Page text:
Titan 4 rocket launch delayed at least one day

Posted: August 13, 2003

File image of Titan 4 rocket at Complex 40. Photo: Lockheed Martin
Workers at Cape Canaveral's Complex 40 launch pad are replacing a faulty pump in ground support equipment that caused Tuesday's nitrogen tetroxide leak during fueling of Lockheed Martin's Titan 4B rocket.

Liftoff of the classified mission for the National Reconnaissance Office has been delayed at least one day as a result of the incident. Launch is now targeted sometime between 11:40 p.m. EDT Monday and 5 a.m. EDT Tuesday. The exact launch window within that period remains a secret.

"There was an accident on Tuesday afternoon at LC40 when the oxidizer pump in the ground equipment failed, briefly spilling nitrogen tetroxide on the ground," said Col. John Insprucker, the Titan program manager at the Air Force's Space and Missile Systems Center.

"The propellant team safed the ground system in seconds. There were no injuries and the Titan rocket was not involved."

Air Force safety personnel said the general public was never in danger.

"Our emergency response team was immediately dispatched to the scene to secure the site and assess the potential risk to those at Cape Canaveral and the surrounding area," said Col. Ev Thomas, 45th Space Wing vice commander. "All those involved were in full protective equipment and were able to control the leak within minutes."

"For every fuel loading operation, worst case scenarios are modeled by Range Safety personnel to ensure the overall safety and security of the operation," the Air Force said in a statement Tuesday evening. "Calculations include weather conditions, amount of propellant and potential credible failures. If at any time a condition exists that exceed established safety criteria, the operation is immediately halted."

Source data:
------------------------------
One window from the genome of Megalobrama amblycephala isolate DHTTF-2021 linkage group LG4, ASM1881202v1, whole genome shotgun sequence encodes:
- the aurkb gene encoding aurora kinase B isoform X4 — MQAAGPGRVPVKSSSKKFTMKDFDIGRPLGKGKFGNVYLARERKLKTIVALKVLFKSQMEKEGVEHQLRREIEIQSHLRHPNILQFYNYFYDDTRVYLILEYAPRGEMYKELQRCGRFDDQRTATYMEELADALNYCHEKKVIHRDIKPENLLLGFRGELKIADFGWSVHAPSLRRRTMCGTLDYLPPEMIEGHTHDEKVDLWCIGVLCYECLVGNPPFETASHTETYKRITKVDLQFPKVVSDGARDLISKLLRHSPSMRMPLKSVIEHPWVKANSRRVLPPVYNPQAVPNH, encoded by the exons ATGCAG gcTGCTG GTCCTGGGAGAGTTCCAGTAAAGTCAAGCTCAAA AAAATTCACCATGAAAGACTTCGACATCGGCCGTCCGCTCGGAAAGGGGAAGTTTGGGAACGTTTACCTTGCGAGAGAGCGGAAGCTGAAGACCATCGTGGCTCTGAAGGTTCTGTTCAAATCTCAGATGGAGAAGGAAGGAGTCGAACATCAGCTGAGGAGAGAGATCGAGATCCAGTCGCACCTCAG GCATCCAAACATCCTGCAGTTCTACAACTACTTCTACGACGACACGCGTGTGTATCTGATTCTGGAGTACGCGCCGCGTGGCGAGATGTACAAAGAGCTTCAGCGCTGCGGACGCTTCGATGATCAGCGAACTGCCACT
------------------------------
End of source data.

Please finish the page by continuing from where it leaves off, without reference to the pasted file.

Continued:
Tech. Sgt. Shannon Green, 3rd Space Launch Squadron booster section maintenance controller, dons the Self-Contained Atmospheric Protective Ensemble, also known as a SCAPE suit prior to fuel operations Tuesday. The protective equipment is a mandatory safety measure all maintenance personnel must wear prior to any hazardous operation at the launch pads. Photo: U.S. Air Force/1st Lt. Warren Comer
The Air Force said the plume from the leak dissipated harmlessly before reaching populated areas of Kennedy Space Center. As a precautionary measure, KSC officials were notified about the incident.

Officials estimate about 50 gallons of the deadly nitrogen tetroxide was spilled. The hypergolic oxidizer is consumed by the Titan 4's first and second stage main engines along with Aerozine 50 fuel -- which is a mixture of hydrazine and unsymmetrical dimethyl-hydrazine.

"The launch team is spending the next days decontaminating the propellant loading unit and replacing the pump and associated filters and hoses and pipes before finishing the loading of oxidizer on the Titan 4," Insprucker explained.

This rocket is valued at $500 million, the Air Force program office said. It features an 86-foot long payload fairing nose cone and a Centaur upper stage to loft the hush-hush cargo into orbit.

The upcoming launch is one of four remaining Titan 4 missions scheduled. Two flights are expected from Cape Canaveral in 2004, followed by the finale in early 2005 from Vandenberg Air Force Base in California.

The next-generation Evolved Expendable Launch Vehicles -- Boeing's Delta 4 and Lockheed Martin's Atlas 5 -- are replacing the Titan 4 and the other heritage rockets.

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